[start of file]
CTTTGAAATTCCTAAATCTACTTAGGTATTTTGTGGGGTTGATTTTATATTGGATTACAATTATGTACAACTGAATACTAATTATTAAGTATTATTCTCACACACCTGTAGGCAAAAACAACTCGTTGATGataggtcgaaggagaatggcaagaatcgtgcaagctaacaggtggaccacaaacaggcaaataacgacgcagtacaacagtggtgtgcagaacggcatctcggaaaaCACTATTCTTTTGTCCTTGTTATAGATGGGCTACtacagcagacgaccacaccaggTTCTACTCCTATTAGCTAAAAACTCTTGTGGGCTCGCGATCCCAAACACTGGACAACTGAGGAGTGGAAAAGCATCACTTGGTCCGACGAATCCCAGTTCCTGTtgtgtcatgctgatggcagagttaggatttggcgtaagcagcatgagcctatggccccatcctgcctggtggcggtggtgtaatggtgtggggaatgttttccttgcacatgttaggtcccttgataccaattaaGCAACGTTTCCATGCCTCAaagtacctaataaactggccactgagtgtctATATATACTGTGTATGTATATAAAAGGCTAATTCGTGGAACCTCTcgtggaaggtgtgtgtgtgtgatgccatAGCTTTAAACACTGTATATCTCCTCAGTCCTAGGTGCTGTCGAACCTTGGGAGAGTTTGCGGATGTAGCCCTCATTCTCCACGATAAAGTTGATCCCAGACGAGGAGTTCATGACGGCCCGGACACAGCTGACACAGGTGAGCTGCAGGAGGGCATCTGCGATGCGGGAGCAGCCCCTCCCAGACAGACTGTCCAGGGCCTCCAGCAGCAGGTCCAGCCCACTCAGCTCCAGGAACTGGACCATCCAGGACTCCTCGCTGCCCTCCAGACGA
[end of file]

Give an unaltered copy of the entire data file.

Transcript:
CTTTGAAATTCCTAAATCTACTTAGGTATTTTGTGGGGTTGATTTTATATTGGATTACAATTATGTACAACTGAATACTAATTATTAAGTATTATTCTCACACACCTGTAGGCAAAAACAACTCGTTGATGataggtcgaaggagaatggcaagaatcgtgcaagctaacaggtggaccacaaacaggcaaataacgacgcagtacaacagtggtgtgcagaacggcatctcggaaaaCACTATTCTTTTGTCCTTGTTATAGATGGGCTACtacagcagacgaccacaccaggTTCTACTCCTATTAGCTAAAAACTCTTGTGGGCTCGCGATCCCAAACACTGGACAACTGAGGAGTGGAAAAGCATCACTTGGTCCGACGAATCCCAGTTCCTGTtgtgtcatgctgatggcagagttaggatttggcgtaagcagcatgagcctatggccccatcctgcctggtggcggtggtgtaatggtgtggggaatgttttccttgcacatgttaggtcccttgataccaattaaGCAACGTTTCCATGCCTCAaagtacctaataaactggccactgagtgtctATATATACTGTGTATGTATATAAAAGGCTAATTCGTGGAACCTCTcgtggaaggtgtgtgtgtgtgatgccatAGCTTTAAACACTGTATATCTCCTCAGTCCTAGGTGCTGTCGAACCTTGGGAGAGTTTGCGGATGTAGCCCTCATTCTCCACGATAAAGTTGATCCCAGACGAGGAGTTCATGACGGCCCGGACACAGCTGACACAGGTGAGCTGCAGGAGGGCATCTGCGATGCGGGAGCAGCCCCTCCCAGACAGACTGTCCAGGGCCTCCAGCAGCAGGTCCAGCCCACTCAGCTCCAGGAACTGGACCATCCAGGACTCCTCGCTGCCCTCCAGACGA